TDP-43 dysfunction is common to 97% of amyotrophic lateral sclerosis (ALS) cases, including those with mutations in C9orf72. To investigate how C9ORF72 mutations drive cellular pathology in ALS and to identify convergent mechanisms between C9ORF72 and TARDBP mutations, we analyzed motor neurons (MNs) derived from induced pluripotent stem cells (iPSCs) from patients with ALS. C9ORF72 iPSC-MNs have higher Ca2+ release after depolarization, delayed recovery to baseline after glutamate stimulation, and lower levels of calbindin compared with CRISPR/Cas9 genome-edited controls. TARDBP iPS-derived MNs show high glutamate-induced Ca2+ release. We identify here, by RNA sequencing, that both C9ORF72 and TARDBP iPSC-MNs have upregulation of Ca2+-permeable AMPA and NMDA subunits and impairment of mitochondrial Ca2+ buffering due to an imbalance of MICU1 and MICU2 on the mitochondrial Ca2+ uniporter, indicating that impaired mitochondrial Ca2+ uptake contributes to glutamate excitotoxicity and is a shared feature of MNs with C9ORF72 or TARDBP mutations.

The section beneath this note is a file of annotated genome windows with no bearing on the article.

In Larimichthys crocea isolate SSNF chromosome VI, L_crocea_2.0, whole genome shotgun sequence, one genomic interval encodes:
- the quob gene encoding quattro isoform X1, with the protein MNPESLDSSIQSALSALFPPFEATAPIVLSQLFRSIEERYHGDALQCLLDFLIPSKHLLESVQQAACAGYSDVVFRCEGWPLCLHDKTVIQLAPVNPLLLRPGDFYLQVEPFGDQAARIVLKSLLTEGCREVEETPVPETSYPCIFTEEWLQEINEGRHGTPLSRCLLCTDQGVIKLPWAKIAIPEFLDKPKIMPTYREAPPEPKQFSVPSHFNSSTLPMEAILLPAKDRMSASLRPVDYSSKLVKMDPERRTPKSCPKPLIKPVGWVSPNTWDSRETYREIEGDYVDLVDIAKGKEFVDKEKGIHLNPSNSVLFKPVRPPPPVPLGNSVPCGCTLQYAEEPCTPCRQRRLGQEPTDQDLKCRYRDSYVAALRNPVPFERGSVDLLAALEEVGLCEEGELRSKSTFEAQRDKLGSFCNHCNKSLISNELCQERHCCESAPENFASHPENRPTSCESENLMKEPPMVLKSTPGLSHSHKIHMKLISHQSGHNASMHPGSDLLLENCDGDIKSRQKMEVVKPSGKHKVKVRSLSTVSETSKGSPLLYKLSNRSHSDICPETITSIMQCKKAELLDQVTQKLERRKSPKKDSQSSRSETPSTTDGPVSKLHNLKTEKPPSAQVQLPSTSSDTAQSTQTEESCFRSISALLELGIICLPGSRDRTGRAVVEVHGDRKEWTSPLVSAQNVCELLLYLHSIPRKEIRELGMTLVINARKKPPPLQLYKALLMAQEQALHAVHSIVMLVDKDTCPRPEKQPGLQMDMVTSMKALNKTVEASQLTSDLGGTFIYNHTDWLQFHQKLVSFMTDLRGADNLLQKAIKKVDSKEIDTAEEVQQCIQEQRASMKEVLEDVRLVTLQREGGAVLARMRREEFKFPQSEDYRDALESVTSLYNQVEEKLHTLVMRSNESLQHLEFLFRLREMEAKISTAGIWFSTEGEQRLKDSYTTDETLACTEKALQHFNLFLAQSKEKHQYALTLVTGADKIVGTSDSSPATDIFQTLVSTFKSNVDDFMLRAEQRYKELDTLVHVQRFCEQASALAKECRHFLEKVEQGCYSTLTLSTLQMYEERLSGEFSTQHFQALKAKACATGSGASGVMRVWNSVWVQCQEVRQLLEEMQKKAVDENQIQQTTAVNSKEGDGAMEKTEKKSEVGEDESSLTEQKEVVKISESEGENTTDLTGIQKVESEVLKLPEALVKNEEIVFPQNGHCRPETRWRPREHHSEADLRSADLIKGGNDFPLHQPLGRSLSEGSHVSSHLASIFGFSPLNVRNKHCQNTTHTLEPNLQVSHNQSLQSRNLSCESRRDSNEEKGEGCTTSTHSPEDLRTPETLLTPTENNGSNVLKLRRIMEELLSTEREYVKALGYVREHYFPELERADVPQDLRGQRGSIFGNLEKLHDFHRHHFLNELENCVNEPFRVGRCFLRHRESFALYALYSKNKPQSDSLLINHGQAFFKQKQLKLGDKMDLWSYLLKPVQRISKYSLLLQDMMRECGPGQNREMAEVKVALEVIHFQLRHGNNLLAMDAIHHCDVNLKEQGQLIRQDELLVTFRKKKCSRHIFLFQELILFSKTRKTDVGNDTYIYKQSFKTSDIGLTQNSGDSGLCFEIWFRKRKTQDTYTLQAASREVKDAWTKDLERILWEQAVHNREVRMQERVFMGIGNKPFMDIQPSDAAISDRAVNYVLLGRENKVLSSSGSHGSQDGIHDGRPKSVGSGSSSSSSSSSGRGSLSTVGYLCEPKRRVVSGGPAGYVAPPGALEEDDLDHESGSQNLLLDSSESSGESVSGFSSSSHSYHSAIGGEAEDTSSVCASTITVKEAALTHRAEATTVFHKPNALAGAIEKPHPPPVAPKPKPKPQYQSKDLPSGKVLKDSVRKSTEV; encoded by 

Stem Cell Reports
C9orf72, RNA sequencing, TDP-43, amyotrophic lateral sclerosis, calcium buffering, induced pluripotent stem cells, mitochondrial calcium buffering, motor neurons